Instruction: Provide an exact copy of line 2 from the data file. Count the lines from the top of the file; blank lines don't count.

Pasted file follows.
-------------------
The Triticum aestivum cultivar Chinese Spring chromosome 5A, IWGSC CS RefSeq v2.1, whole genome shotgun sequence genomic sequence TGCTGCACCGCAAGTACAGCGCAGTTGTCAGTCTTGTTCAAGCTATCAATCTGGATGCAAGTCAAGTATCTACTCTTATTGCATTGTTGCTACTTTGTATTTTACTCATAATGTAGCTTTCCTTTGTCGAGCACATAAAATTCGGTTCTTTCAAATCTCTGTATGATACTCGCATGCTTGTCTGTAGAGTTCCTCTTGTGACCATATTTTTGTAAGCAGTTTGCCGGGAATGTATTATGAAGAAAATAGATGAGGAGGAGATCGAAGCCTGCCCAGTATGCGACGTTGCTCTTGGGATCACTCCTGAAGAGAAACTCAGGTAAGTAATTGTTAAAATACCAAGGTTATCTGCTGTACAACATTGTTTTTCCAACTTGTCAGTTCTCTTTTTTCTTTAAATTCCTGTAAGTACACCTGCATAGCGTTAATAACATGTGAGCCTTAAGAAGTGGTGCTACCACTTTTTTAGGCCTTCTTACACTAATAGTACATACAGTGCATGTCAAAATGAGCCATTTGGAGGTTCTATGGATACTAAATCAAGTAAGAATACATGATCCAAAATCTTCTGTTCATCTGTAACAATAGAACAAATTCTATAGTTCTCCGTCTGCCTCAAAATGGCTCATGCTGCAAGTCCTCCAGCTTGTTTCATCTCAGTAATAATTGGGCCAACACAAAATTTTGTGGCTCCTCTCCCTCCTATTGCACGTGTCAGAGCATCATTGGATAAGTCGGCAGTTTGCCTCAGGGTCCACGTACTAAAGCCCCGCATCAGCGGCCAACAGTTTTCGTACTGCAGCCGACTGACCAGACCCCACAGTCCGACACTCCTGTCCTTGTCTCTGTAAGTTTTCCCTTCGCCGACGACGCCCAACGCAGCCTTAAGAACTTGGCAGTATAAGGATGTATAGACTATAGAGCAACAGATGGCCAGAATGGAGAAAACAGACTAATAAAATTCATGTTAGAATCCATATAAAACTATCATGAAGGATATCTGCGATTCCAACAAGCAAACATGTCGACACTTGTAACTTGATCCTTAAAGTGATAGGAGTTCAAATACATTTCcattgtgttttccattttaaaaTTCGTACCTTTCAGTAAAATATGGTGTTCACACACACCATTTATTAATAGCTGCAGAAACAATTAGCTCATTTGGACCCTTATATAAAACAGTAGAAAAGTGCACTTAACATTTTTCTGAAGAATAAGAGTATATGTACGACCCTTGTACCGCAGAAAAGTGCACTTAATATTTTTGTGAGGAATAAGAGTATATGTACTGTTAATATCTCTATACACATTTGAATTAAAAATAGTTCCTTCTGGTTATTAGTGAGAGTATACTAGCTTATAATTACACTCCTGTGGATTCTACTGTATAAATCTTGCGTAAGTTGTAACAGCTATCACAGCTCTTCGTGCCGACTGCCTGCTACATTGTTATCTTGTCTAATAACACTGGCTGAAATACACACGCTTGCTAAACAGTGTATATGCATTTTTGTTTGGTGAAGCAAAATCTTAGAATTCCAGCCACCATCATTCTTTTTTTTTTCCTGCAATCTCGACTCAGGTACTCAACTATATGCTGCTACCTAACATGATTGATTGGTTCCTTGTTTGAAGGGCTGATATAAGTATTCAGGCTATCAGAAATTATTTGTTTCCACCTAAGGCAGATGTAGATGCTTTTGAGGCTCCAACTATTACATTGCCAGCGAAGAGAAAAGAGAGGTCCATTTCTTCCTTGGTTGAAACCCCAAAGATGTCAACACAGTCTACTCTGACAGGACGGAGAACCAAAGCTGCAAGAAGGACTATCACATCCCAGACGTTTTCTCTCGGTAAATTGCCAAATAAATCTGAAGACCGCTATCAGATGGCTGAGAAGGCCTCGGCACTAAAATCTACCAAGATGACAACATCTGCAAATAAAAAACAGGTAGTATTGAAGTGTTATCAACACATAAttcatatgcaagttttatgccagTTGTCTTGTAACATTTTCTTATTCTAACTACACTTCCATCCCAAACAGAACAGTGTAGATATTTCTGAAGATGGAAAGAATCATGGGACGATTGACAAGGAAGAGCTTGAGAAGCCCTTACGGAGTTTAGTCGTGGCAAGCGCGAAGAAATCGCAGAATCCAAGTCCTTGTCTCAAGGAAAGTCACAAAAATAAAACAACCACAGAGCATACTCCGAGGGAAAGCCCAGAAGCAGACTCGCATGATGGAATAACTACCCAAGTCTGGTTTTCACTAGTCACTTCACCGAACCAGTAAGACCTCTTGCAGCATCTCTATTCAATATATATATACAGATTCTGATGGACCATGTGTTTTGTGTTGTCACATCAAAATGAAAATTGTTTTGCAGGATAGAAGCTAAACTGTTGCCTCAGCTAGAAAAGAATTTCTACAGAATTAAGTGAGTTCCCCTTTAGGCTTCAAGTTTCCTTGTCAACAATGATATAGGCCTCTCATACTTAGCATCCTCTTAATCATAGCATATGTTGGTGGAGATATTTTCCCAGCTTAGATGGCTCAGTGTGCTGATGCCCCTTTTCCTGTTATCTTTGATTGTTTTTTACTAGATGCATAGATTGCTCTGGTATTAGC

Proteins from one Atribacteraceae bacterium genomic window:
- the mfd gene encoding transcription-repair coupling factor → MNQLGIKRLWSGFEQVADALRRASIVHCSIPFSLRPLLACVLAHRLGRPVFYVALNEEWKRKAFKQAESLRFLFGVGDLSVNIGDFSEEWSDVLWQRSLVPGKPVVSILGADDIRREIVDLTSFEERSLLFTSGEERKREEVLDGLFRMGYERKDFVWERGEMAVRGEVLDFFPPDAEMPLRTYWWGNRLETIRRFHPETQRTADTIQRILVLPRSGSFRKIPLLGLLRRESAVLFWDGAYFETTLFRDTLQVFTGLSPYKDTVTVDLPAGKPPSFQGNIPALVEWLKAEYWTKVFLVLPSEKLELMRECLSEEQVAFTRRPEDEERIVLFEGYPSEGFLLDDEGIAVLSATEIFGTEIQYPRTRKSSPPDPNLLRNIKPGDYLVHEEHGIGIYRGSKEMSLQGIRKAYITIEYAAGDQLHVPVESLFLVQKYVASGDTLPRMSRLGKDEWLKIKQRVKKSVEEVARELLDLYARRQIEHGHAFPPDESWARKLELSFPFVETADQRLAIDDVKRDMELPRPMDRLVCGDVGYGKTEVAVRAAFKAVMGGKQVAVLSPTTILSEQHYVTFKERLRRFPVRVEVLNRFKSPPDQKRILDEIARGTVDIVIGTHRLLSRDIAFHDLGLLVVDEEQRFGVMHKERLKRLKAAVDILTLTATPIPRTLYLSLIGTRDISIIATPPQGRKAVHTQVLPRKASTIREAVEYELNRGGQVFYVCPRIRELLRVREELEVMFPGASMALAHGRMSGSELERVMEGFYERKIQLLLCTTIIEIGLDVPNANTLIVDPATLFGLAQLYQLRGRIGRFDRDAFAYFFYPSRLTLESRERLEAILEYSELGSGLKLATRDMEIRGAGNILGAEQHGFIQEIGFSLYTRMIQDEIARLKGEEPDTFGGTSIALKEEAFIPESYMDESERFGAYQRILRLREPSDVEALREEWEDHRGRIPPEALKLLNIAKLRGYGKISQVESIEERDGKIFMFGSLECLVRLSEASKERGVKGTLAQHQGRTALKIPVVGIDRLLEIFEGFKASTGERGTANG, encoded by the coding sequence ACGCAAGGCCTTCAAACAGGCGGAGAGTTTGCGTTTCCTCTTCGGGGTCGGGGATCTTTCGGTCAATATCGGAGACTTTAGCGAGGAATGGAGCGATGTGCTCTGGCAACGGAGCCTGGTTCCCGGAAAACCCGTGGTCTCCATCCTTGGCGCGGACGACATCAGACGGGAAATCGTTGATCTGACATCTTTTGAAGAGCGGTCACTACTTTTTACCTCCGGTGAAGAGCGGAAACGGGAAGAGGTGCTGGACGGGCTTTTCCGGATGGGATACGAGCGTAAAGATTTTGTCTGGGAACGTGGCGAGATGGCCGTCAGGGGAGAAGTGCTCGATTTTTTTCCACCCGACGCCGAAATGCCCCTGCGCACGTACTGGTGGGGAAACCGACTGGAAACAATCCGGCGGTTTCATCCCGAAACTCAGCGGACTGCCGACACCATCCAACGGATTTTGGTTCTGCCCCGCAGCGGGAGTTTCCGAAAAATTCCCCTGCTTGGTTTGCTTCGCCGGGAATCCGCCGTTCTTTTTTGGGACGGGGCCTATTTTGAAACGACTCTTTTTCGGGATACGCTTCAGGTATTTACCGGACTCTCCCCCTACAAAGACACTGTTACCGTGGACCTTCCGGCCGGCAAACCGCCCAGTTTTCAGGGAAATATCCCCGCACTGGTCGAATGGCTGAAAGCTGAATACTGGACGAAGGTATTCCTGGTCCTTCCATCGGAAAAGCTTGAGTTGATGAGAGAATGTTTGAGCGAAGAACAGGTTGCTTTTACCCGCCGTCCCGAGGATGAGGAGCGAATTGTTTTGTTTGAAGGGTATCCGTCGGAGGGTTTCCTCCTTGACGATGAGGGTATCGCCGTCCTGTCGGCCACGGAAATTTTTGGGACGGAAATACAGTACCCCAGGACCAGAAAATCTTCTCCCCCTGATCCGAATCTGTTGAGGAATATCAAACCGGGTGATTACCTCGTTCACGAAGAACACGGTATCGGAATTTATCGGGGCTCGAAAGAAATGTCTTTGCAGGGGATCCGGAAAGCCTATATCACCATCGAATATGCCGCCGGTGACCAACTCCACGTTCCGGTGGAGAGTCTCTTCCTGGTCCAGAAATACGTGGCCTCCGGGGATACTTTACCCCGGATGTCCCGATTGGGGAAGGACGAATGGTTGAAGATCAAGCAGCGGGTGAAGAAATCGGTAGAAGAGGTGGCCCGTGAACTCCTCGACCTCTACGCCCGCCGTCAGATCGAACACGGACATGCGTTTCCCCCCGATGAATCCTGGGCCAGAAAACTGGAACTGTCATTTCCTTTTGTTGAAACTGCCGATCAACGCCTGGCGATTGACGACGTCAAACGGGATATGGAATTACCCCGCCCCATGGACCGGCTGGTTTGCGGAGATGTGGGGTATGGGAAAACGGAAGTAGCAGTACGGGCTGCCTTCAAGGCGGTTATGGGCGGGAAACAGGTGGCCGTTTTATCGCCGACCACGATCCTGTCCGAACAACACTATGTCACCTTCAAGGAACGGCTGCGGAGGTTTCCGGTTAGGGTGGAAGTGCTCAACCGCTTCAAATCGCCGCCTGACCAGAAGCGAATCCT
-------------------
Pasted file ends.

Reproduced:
Proteins from one Atribacteraceae bacterium genomic window: